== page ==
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Stomach Cancer Treatments on the Gulf Coast

Stomach cancer does not occur often in the United States with about 27,000 Americans expected to be diagnosed with the disease this year. This cancer affects the stomach and gastroesophageal area. Whether through surgery or immunotherapy treatments, our specialists ensure that they can provide the treatment plan you need to get back to health.

To start your battle against stomach cancer, call (251) 435-2273 today.

Symptoms & Risks

Stomach or gastric cancer involves the uncontrollable growth of cancer cells within that organ that affect its function and how the body processes food and nutrients. Almost all stomach cancers are classified as adenocarcinoma and begin in the mucosal tissue in the innermost lining of the stomach.

Other types of stomach cancer include:

  • Lymphoma: About four percent of stomach cancers that develop in the stomach wall.
  • Gastrointestinal stromal tumor: A rare cancer that develops in the stomach wall but turns into a tumor.
  • Carcinoid tumor: Begins in the cells that develop hormones in the stomach and is usually confined solely to the stomach itself.

Stomach cancer often has no symptoms until it begins to affect the functions of the stomach and can grow for years undetected. The symptoms of stomach cancer include nausea, feeling full without eating, unexplained weight loss, vomiting (sometimes with blood), stomach cramps and pain, constant heartburn or indigestion. Since many of these symptoms can also be mistaken simply as flu or stomach ulcers, it is best to see a doctor if these symptoms continue.

You may be at risk of developing stomach cancer if you have type A blood, stomach lymphoma, genetic traits such as Li-Fraumeni syndrome or familial adenomatous polyposis, smoke or have poor general gut health. To prevent oneself from developing stomach cancer, a patient should avoid pickled and smoked foods, exercise, eat plenty of vegetables and fruit, not smoke and keep one’s weight at a healthy level.

Diagnosis & Staging

If a patient develops symptoms consistent with stomach cancer, a doctor will usually examine a patient's abdomen seeking unusual changes. Among other imaging options, the physician will often also order an upper endoscopy or endoscopic ultrasound to determine what is going on in the stomach. This usually allows the doctor to determine how advanced the stomach cancer is and how much it has spread. Individuals with stomach cancer also have higher levels of anemia and this can be tested to determine the presence of the disease. Upon diagnosis, your physician will stage the disease based upon its spread and aggression. The American Cancer Society has more information about the stages of stomach cancer here.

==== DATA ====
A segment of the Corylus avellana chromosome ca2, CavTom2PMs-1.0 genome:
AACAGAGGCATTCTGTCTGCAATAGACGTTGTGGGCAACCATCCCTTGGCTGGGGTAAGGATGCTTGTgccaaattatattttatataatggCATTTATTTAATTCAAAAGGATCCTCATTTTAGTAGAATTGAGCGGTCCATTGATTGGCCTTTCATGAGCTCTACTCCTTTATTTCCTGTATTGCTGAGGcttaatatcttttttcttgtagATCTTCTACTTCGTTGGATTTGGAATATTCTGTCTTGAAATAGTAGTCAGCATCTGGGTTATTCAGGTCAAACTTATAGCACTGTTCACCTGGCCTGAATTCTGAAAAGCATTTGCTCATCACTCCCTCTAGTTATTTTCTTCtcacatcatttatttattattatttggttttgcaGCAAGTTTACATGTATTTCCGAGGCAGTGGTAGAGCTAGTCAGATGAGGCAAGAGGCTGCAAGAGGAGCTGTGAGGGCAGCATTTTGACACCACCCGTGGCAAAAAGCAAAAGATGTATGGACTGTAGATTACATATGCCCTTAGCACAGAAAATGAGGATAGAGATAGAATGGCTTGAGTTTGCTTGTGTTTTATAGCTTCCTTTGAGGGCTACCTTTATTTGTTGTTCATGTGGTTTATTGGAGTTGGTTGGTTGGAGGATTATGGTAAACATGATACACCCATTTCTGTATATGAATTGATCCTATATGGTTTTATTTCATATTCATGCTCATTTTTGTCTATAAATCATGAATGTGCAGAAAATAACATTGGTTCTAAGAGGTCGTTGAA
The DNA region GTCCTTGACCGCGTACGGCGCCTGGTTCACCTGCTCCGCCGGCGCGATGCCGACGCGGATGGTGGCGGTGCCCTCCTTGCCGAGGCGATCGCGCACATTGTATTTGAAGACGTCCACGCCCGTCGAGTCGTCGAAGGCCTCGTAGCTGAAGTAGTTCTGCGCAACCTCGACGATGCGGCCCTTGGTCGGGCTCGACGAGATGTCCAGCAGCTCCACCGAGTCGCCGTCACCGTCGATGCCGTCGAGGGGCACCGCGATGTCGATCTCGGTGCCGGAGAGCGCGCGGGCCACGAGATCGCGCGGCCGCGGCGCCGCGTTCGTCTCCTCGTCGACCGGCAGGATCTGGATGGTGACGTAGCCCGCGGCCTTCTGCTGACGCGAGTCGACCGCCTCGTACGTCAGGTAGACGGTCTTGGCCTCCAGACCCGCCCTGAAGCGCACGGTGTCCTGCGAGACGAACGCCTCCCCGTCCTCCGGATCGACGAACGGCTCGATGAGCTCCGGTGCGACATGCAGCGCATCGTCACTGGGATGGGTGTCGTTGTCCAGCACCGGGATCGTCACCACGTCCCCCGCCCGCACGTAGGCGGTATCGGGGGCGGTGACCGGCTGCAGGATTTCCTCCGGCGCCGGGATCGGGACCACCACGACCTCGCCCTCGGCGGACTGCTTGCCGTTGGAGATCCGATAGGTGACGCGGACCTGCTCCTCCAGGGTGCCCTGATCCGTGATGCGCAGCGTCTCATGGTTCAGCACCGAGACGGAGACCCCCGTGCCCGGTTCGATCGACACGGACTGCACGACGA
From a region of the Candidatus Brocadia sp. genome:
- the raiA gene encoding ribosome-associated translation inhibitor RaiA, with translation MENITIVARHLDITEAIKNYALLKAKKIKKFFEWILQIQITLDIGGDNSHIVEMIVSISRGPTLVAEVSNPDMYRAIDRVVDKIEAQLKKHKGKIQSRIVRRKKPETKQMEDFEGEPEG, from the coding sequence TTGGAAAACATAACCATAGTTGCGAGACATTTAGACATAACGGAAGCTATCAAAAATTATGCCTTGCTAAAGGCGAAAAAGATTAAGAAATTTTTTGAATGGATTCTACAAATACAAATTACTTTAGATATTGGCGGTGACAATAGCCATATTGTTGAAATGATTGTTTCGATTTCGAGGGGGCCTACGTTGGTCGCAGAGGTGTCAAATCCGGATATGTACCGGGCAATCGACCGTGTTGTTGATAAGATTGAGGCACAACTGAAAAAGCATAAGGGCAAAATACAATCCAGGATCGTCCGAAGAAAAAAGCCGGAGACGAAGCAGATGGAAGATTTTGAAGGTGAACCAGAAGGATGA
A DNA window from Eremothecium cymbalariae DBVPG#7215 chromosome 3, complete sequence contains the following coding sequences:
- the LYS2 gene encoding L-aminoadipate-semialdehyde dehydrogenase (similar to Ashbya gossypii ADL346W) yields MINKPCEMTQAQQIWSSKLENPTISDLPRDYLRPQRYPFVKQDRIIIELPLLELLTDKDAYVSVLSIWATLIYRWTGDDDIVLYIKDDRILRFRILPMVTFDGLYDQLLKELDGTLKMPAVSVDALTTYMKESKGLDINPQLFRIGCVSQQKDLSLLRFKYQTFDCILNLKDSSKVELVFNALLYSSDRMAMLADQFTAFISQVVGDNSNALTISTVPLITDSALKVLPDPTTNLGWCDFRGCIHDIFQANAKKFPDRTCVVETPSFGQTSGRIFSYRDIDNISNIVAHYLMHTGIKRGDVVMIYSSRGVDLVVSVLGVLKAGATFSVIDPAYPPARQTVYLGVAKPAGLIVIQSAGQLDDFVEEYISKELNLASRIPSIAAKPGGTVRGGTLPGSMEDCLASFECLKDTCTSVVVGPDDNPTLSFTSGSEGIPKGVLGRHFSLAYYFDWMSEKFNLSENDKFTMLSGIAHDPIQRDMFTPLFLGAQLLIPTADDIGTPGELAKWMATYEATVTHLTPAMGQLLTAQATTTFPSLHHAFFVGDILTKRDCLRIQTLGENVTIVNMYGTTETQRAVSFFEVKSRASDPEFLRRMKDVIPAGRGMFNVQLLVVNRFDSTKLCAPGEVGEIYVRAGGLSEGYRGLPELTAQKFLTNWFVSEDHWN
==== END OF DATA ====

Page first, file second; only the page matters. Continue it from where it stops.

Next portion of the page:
Treatment Options

The treatment options for stomach cancer include surgery, chemotherapy, targeted therapy and radiation therapy. However, to determine which treatment is best for you, your doctor will consider where the cancer is and how far it has spread, if surgery is possible, how far the cancer has metastasized and your current medical health. Upon doing that, your gastroenterologist will recommend a proper course of treatment.

Surgery can be used to remove the cancer. There are several different surgical options:

  • Endoscopic resection: This is designed to remove cancer at its early stages.
  • Subtotal (partial) gastrectomy: This removes the cancerous section of the stomach and several surrounding nodes or organs that could be infected.
  • Total gastrectomy: This results in the removal of the entire stomach and all other infected organs.
  • Palliative surgery: This surgery is focused around simply relieving the cancer’s symptoms rather than removing it altogether.

If surgery is not an option, your doctor may recommend radiation therapy, chemotherapy or targeted immune therapies. Targeted therapies have become more popular at treating stomach cancer by seeking out cells with cancer’s growth proteins and destroying them.

Contact Infirmary Cancer Care today for more information about treating cancer care.

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